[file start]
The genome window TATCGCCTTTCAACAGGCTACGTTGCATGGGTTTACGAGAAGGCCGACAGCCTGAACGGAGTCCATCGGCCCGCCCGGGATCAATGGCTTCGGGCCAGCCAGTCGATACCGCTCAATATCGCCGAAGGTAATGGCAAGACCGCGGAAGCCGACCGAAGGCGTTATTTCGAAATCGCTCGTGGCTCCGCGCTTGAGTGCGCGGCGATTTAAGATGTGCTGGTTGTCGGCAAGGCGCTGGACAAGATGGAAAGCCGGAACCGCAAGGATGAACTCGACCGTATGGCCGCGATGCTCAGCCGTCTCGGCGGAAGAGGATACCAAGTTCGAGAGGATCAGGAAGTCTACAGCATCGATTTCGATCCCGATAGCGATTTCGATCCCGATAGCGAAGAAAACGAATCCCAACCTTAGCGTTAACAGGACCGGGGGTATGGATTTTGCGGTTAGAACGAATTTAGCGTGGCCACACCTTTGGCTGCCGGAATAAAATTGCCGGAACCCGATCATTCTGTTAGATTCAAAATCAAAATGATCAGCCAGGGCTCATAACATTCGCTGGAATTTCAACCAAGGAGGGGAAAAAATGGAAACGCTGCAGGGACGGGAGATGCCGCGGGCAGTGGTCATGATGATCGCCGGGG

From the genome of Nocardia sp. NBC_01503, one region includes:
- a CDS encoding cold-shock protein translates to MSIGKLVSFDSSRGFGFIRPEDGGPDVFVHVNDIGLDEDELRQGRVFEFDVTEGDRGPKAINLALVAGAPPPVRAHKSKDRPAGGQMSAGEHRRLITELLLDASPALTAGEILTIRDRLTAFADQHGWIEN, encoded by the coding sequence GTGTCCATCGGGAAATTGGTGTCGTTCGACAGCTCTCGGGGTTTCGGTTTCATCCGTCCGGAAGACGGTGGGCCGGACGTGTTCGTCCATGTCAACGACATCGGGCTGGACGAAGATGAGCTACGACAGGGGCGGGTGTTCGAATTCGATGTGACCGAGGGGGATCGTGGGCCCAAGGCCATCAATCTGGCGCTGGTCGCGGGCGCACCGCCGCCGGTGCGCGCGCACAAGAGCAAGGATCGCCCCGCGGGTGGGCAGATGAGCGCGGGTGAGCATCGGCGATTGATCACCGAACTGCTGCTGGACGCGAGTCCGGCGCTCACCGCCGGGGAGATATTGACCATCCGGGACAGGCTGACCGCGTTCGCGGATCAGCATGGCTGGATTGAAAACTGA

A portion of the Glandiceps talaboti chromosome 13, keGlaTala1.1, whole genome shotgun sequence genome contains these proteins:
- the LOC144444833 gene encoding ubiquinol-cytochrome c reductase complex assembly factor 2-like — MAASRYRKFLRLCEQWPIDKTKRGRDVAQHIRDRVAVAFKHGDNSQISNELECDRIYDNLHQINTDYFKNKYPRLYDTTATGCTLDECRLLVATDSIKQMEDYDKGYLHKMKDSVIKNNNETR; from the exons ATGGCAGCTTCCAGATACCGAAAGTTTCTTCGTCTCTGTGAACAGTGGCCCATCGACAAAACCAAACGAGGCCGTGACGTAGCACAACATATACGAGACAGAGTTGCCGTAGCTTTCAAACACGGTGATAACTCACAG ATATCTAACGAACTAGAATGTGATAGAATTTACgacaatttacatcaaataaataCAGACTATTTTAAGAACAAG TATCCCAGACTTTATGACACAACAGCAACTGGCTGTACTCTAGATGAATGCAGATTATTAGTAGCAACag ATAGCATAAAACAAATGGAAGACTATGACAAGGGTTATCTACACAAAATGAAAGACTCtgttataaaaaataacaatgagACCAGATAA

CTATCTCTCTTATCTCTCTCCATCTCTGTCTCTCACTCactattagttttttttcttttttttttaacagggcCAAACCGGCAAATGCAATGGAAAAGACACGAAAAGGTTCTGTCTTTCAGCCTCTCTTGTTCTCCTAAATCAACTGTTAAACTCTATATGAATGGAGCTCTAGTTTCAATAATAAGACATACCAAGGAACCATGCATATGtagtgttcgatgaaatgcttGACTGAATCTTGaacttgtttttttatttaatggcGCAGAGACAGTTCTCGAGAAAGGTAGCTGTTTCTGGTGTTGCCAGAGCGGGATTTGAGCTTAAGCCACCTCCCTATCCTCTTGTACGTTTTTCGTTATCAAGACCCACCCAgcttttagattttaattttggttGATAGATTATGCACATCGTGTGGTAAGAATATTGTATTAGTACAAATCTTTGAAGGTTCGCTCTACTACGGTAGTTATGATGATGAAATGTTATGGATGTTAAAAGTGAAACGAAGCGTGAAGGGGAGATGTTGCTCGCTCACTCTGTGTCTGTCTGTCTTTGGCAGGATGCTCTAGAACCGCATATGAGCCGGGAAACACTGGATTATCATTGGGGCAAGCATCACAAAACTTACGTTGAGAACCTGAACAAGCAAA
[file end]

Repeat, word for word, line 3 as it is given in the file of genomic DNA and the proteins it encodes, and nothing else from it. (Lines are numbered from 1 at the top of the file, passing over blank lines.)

- a CDS encoding cold-shock protein translates to MSIGKLVSFDSSRGFGFIRPEDGGPDVFVHVNDIGLDEDELRQGRVFEFDVTEGDRGPKAINLALVAGAPPPVRAHKSKDRPAGGQMSAGEHRRLITELLLDASPALTAGEILTIRDRLTAFADQHGWIEN, encoded by the coding sequence GTGTCCATCGGGAAATTGGTGTCGTTCGACAGCTCTCGGGGTTTCGGTTTCATCCGTCCGGAAGACGGTGGGCCGGACGTGTTCGTCCATGTCAACGACATCGGGCTGGACGAAGATGAGCTACGACAGGGGCGGGTGTTCGAATTCGATGTGACCGAGGGGGATCGTGGGCCCAAGGCCATCAATCTGGCGCTGGTCGCGGGCGCACCGCCGCCGGTGCGCGCGCACAAGAGCAAGGATCGCCCCGCGGGTGGGCAGATGAGCGCGGGTGAGCATCGGCGATTGATCACCGAACTGCTGCTGGACGCGAGTCCGGCGCTCACCGCCGGGGAGATATTGACCATCCGGGACAGGCTGACCGCGTTCGCGGATCAGCATGGCTGGATTGAAAACTGA